Students headed to college can take the ACT and SAT as many times as they want. Right?

Also, teachers can take the Praxis series exams as many times as needed in order to pass. Some people in the teaching profession have to take the Praxis exam numerous times in order to be deemed "qualified" to teach by the state. So, a teacher can fail a state standardized exam and take it again but student can't?

Did I miss something?

Alicia Durand

Anonymous said...

NC state requires teachers to have a minimum Praxis COMPOSITE score. Some states require a minimum score in each content area. So, theoretically, it's possible for a licensed NC teacher to miserably fail the math section of the test but do well enough on the reading section to make up for it.

Alicia Durand

Bill_Stevens said...

It was already apparent the NC students now with cuuriculum and tests based on the Common Core would score worse this year than previous years no matter the pass level. I say that somewhat tongue in cheek because the pass level for NC tests was somewhere around 46%. (Someone please correct me here but it is in this ballpark area.)

The way I read past reports on this timing issue was that the schools would have it to determine passing for the student that school year but the cumlative performance scores for classes/teachers, grades, schools, and district would not be reported till October the next year.

Anonymous said...

When my kids were in elementary school, NC state awarded schools Blue Ribbon status for performing well on reading and math exams exclusively - because I guess science, social studies and writing didn't matter.

Anonymous said...

Lawyers and doctors have the opportunity to retake licensing exams if they fail. A 3rd grader who's had a bad day can't be given the same opportunity?

Anonymous said...

Chip,
I think you bring up a great point. HOW a test is formatted can influence scores. It seems perfectly logical that taking a bubble sheet test vs. taking an on-line test vs. taking a booklet test where you can circle the answers could impact test scores that could make a difference between passing and failing. Timing matters too. To this day, I've never understood why standardized tests are timed? Big deal if it takes someone an extra hour to finish. Students with disabilities are legally allowed extra time on tests without a college admission officer's knowledge. A teacher can't penalize a student with a disability for taking more time to complete a test. Yes, most people have timed deadlines to complete certain work (think Ann Doss Helms). However, Ann has editors to fix things she might overlook when under the gun. I can't remember the last time I had a doctor's appointment that was on time. I can't remember the last time a contractor finished something on time. I can't remember the last time my lawyer finished something they promised on time. Can you?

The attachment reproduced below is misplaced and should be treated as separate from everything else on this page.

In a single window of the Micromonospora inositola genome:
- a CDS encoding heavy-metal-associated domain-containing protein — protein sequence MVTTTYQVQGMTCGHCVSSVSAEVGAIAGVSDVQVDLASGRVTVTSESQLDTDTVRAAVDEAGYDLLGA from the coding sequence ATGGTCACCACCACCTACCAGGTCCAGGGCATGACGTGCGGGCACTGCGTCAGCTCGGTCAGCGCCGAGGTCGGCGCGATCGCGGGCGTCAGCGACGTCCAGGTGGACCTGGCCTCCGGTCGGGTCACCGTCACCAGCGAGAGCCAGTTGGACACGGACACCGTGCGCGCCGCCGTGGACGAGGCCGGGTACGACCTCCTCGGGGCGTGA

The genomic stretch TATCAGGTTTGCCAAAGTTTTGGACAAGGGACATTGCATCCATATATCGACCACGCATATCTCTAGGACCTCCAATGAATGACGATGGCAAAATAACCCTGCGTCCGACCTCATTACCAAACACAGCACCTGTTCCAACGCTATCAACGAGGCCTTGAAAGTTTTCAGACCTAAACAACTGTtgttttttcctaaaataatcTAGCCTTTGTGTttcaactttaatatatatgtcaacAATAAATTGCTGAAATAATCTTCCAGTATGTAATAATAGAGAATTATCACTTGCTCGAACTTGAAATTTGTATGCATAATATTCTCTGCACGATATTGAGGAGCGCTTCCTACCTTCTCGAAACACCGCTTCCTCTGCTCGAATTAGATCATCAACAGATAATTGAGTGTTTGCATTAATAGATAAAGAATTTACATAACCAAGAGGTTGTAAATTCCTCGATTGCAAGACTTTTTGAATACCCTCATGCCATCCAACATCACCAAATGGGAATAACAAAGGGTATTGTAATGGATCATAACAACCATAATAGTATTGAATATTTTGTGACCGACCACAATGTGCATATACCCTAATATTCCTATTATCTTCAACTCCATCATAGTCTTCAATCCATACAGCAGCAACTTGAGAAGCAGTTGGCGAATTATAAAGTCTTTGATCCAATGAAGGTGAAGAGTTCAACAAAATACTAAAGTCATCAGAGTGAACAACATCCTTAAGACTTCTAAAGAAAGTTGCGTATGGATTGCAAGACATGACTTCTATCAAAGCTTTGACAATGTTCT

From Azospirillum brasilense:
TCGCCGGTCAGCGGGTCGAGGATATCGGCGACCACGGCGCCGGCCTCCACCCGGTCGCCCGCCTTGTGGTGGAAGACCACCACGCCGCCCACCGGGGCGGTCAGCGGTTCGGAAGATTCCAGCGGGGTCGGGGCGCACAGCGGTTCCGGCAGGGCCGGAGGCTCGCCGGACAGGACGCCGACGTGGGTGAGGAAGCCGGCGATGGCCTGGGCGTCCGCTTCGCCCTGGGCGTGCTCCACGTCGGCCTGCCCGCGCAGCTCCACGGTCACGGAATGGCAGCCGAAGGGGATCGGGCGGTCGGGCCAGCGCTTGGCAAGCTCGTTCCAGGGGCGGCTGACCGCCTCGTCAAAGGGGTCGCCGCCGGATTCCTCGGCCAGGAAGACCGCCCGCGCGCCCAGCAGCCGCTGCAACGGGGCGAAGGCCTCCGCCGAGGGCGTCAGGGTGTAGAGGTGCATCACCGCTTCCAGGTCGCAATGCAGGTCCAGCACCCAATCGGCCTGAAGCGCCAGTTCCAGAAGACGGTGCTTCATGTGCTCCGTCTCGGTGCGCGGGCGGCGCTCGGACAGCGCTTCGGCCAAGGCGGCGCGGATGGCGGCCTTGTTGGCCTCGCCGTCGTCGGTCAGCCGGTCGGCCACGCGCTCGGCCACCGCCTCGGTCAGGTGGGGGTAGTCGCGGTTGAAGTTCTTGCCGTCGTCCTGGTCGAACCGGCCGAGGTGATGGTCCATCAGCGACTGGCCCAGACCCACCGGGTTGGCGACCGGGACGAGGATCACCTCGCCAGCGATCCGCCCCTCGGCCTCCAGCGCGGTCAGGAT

Alicia

Anonymous said...

Oh, and I've sat through more than one sermon on a Sunday morning that I thought might have greatly benefited from a stopwatch, but, no....

Alicia

Anonymous said...

Rome wasn't built on a stopwatch.

Anonymous said...

Ready, Fire, Aim...

Anonymous said...

Some of you have kids who have smelly farts. I know none of you admit it, but roughly half the kids will be below average. Get over yourselves, if your kid flunks a simple test like this it doesn't mean they are automatically complete failures, but just maybe they are not as smart in the topic of the test as you think they are.
"My kid doesn't test well". Do any of you realize how stupid that makes you sound?

Craig Smith said...

This may be helpful:

http://www.blogofcraigsmith.blogspot.com/2012/11/key-info-regarding-delay-in-reporting.html

Anonymous said...

Alicia, the Praxis is a required exam, but not a state exam. Also reading and math exam only is used for college students entering into a teaching program (unless of course they are going to teach either Math or LA then there are Praxis tests for those).

The Praxis has tests for individual content areas. Some areas and level require two tests. For example I had to take the Social Studies content area and pedagogy for my secondary license, but not my middle school license.

Anonymous said...

So, my sister will not fail, be put in 8th grade, be found that she failed, and moved BACK to 7th grade? That will be totally embarrassing to her and any other kids failing because the kids in 7th grade will know that they failed, instead of "hey, it's ju7st another 7th grader..." This is the stupidest idea I have ever heard of.

Anonymous said...

The EOG's are not for the student, it's metrics for the schools grade. If they were actually using it for the student, then the scores would need to be back before school is out for summer. They use this to see how well teachers are teaching and how well students are learning. Also, it helps the schools with funding based on these scores...I don't know why they put so much stress on these students, if the score is not going to impact them directly.

Anonymous said...

Parents need to really take a look at the new common core for all grades. Study it carefully, I was told that it was changing history as many know it. Better watch out about adoptions that are not studied by the public before it is offered. The public needs to know the content of this new Common Core Studies. Parents wake up.